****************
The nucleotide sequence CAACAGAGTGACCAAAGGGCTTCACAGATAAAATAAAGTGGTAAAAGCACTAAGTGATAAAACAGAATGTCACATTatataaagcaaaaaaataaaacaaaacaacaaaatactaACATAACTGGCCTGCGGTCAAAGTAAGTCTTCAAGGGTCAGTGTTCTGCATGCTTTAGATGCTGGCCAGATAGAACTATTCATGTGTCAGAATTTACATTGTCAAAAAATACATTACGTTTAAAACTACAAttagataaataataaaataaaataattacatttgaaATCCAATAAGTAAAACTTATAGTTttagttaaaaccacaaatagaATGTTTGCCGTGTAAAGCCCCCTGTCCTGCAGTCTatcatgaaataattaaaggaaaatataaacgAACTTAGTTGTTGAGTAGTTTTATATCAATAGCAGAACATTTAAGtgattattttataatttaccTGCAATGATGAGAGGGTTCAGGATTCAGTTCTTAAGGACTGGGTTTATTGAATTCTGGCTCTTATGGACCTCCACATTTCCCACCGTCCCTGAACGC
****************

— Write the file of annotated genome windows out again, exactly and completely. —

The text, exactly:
The nucleotide sequence CAACAGAGTGACCAAAGGGCTTCACAGATAAAATAAAGTGGTAAAAGCACTAAGTGATAAAACAGAATGTCACATTatataaagcaaaaaaataaaacaaaacaacaaaatactaACATAACTGGCCTGCGGTCAAAGTAAGTCTTCAAGGGTCAGTGTTCTGCATGCTTTAGATGCTGGCCAGATAGAACTATTCATGTGTCAGAATTTACATTGTCAAAAAATACATTACGTTTAAAACTACAAttagataaataataaaataaaataattacatttgaaATCCAATAAGTAAAACTTATAGTTttagttaaaaccacaaatagaATGTTTGCCGTGTAAAGCCCCCTGTCCTGCAGTCTatcatgaaataattaaaggaaaatataaacgAACTTAGTTGTTGAGTAGTTTTATATCAATAGCAGAACATTTAAGtgattattttataatttaccTGCAATGATGAGAGGGTTCAGGATTCAGTTCTTAAGGACTGGGTTTATTGAATTCTGGCTCTTATGGACCTCCACATTTCCCACCGTCCCTGAACGC